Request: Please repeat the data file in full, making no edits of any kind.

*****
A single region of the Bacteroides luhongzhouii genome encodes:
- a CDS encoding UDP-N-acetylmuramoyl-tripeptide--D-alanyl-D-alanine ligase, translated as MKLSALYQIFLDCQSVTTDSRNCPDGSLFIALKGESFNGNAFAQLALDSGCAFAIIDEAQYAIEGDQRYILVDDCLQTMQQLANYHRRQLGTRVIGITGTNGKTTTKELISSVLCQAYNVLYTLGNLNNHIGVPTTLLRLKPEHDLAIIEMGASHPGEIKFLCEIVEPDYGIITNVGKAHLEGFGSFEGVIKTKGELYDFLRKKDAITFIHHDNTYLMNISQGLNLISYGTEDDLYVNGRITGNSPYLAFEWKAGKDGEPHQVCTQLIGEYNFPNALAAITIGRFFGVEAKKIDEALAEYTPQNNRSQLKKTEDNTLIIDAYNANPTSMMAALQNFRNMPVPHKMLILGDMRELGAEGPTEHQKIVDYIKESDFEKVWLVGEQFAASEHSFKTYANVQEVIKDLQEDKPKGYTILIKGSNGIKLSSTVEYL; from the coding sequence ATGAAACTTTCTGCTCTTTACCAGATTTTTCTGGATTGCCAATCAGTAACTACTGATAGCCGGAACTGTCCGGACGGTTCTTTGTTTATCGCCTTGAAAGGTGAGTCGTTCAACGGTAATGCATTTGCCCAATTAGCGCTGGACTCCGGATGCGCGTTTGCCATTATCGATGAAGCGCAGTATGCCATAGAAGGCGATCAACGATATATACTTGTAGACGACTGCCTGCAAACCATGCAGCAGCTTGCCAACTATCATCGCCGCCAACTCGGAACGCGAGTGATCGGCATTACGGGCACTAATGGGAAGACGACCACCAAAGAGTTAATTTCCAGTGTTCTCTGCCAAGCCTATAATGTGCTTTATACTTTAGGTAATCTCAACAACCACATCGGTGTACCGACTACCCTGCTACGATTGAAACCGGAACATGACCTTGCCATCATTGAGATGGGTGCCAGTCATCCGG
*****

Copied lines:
A single region of the Bacteroides luhongzhouii genome encodes:
- a CDS encoding UDP-N-acetylmuramoyl-tripeptide--D-alanyl-D-alanine ligase, translated as MKLSALYQIFLDCQSVTTDSRNCPDGSLFIALKGESFNGNAFAQLALDSGCAFAIIDEAQYAIEGDQRYILVDDCLQTMQQLANYHRRQLGTRVIGITGTNGKTTTKELISSVLCQAYNVLYTLGNLNNHIGVPTTLLRLKPEHDLAIIEMGASHPGEIKFLCEIVEPDYGIITNVGKAHLEGFGSFEGVIKTKGELYDFLRKKDAITFIHHDNTYLMNISQGLNLISYGTEDDLYVNGRITGNSPYLAFEWKAGKDGEPHQVCTQLIGEYNFPNALAAITIGRFFGVEAKKIDEALAEYTPQNNRSQLKKTEDNTLIIDAYNANPTSMMAALQNFRNMPVPHKMLILGDMRELGAEGPTEHQKIVDYIKESDFEKVWLVGEQFAASEHSFKTYANVQEVIKDLQEDKPKGYTILIKGSNGIKLSSTVEYL; from the coding sequence ATGAAACTTTCTGCTCTTTACCAGATTTTTCTGGATTGCCAATCAGTAACTACTGATAGCCGGAACTGTCCGGACGGTTCTTTGTTTATCGCCTTGAAAGGTGAGTCGTTCAACGGTAATGCATTTGCCCAATTAGCGCTGGACTCCGGATGCGCGTTTGCCATTATCGATGAAGCGCAGTATGCCATAGAAGGCGATCAACGATATATACTTGTAGACGACTGCCTGCAAACCATGCAGCAGCTTGCCAACTATCATCGCCGCCAACTCGGAACGCGAGTGATCGGCATTACGGGCACTAATGGGAAGACGACCACCAAAGAGTTAATTTCCAGTGTTCTCTGCCAAGCCTATAATGTGCTTTATACTTTAGGTAATCTCAACAACCACATCGGTGTACCGACTACCCTGCTACGATTGAAACCGGAACATGACCTTGCCATCATTGAGATGGGTGCCAGTCATCCGG